It's almost enough to make me think that the FFI has pulled off A DELIBERATE AND EPIC bit of trolling of the Corporate "Indie" Bollywood establishment--a real frying pan to the face, so to speak.
Okay, so your updates today have Anurag Kashyap deleting his twitter in what we can only assume is a massive fit of butthurt.
Shoojit Sircar trying to play the good son and saying Bollywood should rally behind The Good Road.
Other people trying to figure out alternative ways to get The Lunchbox to the Oscars.
AND MohitFightClub having a meltdown over everything--including listing all the names of the FFI jury that selected The Good Road and enjoying a nice bit of conspiracy theorizing about how they must have all been told what to do for some nefarious reason.
But the real bit of fun is MohitFightClub's rant about the selection in which a) we're told that Oscar-grubbing isn't post-colonial hangover but then b) the reason to get the Oscar is to show that Indian film is "progressing" and is "more than naach-gaana." So, it's NOT about chasing Hollywood approval but it is about showing that India makes films Hollywood can approve of, films which don't contain any of native ingredients?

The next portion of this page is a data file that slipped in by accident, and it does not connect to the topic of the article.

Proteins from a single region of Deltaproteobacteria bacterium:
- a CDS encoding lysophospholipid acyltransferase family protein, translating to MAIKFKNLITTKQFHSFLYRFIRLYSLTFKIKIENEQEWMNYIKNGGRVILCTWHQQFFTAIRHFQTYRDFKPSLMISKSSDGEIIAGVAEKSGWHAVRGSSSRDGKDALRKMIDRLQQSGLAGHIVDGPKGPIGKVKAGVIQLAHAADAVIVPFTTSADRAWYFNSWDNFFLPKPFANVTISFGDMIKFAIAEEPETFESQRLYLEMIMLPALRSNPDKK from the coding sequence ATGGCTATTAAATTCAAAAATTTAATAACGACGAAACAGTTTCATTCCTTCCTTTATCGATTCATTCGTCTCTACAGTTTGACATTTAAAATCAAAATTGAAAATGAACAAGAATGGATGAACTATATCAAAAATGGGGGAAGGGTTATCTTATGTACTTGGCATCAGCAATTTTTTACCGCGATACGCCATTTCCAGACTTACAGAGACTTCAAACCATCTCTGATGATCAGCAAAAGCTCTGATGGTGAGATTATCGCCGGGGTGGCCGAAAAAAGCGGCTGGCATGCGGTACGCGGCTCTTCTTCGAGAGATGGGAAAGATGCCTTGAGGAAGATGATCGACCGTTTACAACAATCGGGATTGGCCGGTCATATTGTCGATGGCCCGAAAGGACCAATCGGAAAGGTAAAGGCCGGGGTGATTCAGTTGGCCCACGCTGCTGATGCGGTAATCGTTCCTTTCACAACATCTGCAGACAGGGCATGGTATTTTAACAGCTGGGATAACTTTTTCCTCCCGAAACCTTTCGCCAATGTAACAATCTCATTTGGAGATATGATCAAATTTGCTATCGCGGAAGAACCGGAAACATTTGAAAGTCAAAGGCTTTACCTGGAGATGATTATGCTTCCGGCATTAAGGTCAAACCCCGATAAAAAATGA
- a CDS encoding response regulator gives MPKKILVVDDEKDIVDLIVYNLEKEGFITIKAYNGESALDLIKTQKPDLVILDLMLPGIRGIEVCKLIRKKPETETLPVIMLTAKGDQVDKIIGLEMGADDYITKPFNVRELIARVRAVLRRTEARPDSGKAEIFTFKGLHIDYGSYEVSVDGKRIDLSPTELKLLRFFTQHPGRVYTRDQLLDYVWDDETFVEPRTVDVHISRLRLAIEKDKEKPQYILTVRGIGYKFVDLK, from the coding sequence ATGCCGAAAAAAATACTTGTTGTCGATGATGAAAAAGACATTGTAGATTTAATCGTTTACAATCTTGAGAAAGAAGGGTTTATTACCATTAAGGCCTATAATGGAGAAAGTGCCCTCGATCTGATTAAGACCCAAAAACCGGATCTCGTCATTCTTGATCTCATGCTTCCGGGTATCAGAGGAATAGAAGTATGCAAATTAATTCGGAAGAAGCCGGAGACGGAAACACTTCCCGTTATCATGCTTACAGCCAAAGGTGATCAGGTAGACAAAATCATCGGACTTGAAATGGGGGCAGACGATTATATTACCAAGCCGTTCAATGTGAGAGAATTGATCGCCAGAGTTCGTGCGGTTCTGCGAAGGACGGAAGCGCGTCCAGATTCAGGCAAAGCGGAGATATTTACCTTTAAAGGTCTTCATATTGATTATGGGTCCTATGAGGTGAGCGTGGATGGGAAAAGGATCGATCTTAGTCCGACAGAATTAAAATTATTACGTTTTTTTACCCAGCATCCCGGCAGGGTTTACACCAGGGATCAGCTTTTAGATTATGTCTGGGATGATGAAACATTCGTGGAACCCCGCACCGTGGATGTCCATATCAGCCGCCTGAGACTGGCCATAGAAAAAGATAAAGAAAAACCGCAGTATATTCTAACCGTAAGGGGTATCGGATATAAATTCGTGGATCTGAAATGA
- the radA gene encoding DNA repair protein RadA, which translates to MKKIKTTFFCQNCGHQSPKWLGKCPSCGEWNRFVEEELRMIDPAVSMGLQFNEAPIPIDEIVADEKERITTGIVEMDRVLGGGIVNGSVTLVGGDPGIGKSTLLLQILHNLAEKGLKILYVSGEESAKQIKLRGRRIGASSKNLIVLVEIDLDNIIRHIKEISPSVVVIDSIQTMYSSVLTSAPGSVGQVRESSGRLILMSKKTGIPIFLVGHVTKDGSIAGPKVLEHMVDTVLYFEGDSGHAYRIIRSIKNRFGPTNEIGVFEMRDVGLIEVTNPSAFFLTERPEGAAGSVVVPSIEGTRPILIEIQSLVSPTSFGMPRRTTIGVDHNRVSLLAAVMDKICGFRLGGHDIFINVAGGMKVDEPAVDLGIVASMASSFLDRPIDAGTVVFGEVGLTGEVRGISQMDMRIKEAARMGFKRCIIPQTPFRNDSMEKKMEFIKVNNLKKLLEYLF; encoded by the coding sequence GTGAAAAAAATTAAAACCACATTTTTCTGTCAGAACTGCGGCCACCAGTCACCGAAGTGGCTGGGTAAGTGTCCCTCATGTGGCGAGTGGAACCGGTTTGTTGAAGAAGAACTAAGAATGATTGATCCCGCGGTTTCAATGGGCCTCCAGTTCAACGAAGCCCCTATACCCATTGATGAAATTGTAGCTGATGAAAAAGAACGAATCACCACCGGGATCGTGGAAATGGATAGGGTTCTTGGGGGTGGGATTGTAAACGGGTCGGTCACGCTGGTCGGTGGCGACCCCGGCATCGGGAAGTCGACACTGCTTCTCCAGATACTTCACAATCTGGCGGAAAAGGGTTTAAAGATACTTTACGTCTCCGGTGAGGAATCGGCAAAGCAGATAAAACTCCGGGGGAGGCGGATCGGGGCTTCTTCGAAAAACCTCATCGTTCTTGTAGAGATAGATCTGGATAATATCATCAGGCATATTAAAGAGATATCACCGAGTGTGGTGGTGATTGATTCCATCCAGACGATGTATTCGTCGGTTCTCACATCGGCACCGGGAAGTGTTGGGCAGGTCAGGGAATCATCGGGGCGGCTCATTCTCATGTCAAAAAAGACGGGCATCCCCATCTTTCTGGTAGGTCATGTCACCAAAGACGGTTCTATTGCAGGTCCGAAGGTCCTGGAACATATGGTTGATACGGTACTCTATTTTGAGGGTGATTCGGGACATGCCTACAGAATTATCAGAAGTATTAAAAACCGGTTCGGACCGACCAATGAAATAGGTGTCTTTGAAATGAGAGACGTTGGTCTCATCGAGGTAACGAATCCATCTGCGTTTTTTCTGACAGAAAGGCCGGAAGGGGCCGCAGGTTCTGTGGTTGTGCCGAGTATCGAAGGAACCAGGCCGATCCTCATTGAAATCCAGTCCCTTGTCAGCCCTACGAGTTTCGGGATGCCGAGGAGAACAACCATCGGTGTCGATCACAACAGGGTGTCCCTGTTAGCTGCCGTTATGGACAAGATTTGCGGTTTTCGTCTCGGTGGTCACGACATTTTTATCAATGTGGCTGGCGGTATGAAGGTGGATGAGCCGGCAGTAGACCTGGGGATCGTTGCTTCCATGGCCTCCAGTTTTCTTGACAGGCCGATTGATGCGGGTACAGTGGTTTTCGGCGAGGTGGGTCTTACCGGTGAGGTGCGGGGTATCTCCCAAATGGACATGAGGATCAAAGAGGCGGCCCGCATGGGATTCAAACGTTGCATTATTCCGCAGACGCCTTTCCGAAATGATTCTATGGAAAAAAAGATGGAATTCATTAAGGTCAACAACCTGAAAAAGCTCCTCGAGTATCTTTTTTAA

The one argument for chasing Oscars that I do buy into is that it can help foreign films secure distribution deals in broader markets but Sony Pictures Classic has already purchased The Lunchbox. So...?? People who want to see it will still be able to see it.
I have to admit that as somebody who is not a fan of the Kashyap-circle of filmmaking and who finds a lot of meaning and takes a lot of pleasure in that naach-gaana they so easily dismiss, it's been fun to watch these guys work themselves up into a tizzy over this.
After seeing the list of FFI jury members, my conspiracy theory is that they were angry over being steamrolled into choosing the soggy Barfi last year and wanted to choose something that showed that they really didn't care one way or the other about Oscars but did want to give a National Award winning film some wider recognition.